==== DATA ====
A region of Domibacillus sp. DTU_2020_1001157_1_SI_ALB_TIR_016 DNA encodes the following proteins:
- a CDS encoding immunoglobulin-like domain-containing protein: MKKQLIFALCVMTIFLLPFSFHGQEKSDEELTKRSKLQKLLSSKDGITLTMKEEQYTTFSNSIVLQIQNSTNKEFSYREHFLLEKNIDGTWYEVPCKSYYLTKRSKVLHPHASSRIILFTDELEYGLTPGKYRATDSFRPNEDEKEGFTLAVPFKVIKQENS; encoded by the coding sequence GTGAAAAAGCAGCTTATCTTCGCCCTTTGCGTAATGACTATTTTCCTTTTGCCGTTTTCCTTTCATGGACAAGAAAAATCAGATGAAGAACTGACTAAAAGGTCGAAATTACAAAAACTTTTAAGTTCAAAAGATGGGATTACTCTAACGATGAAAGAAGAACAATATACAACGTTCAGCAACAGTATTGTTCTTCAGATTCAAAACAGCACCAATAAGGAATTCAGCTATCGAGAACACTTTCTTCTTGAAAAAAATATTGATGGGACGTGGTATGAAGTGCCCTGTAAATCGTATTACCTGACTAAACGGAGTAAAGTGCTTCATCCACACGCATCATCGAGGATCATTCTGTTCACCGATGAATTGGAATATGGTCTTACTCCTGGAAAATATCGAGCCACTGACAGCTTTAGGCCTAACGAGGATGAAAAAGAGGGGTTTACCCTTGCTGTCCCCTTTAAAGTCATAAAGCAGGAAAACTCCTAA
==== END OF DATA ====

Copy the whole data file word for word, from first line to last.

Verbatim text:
A region of Domibacillus sp. DTU_2020_1001157_1_SI_ALB_TIR_016 DNA encodes the following proteins:
- a CDS encoding immunoglobulin-like domain-containing protein: MKKQLIFALCVMTIFLLPFSFHGQEKSDEELTKRSKLQKLLSSKDGITLTMKEEQYTTFSNSIVLQIQNSTNKEFSYREHFLLEKNIDGTWYEVPCKSYYLTKRSKVLHPHASSRIILFTDELEYGLTPGKYRATDSFRPNEDEKEGFTLAVPFKVIKQENS; encoded by the coding sequence GTGAAAAAGCAGCTTATCTTCGCCCTTTGCGTAATGACTATTTTCCTTTTGCCGTTTTCCTTTCATGGACAAGAAAAATCAGATGAAGAACTGACTAAAAGGTCGAAATTACAAAAACTTTTAAGTTCAAAAGATGGGATTACTCTAACGATGAAAGAAGAACAATATACAACGTTCAGCAACAGTATTGTTCTTCAGATTCAAAACAGCACCAATAAGGAATTCAGCTATCGAGAACACTTTCTTCTTGAAAAAAATATTGATGGGACGTGGTATGAAGTGCCCTGTAAATCGTATTACCTGACTAAACGGAGTAAAGTGCTTCATCCACACGCATCATCGAGGATCATTCTGTTCACCGATGAATTGGAATATGGTCTTACTCCTGGAAAATATCGAGCCACTGACAGCTTTAGGCCTAACGAGGATGAAAAAGAGGGGTTTACCCTTGCTGTCCCCTTTAAAGTCATAAAGCAGGAAAACTCCTAA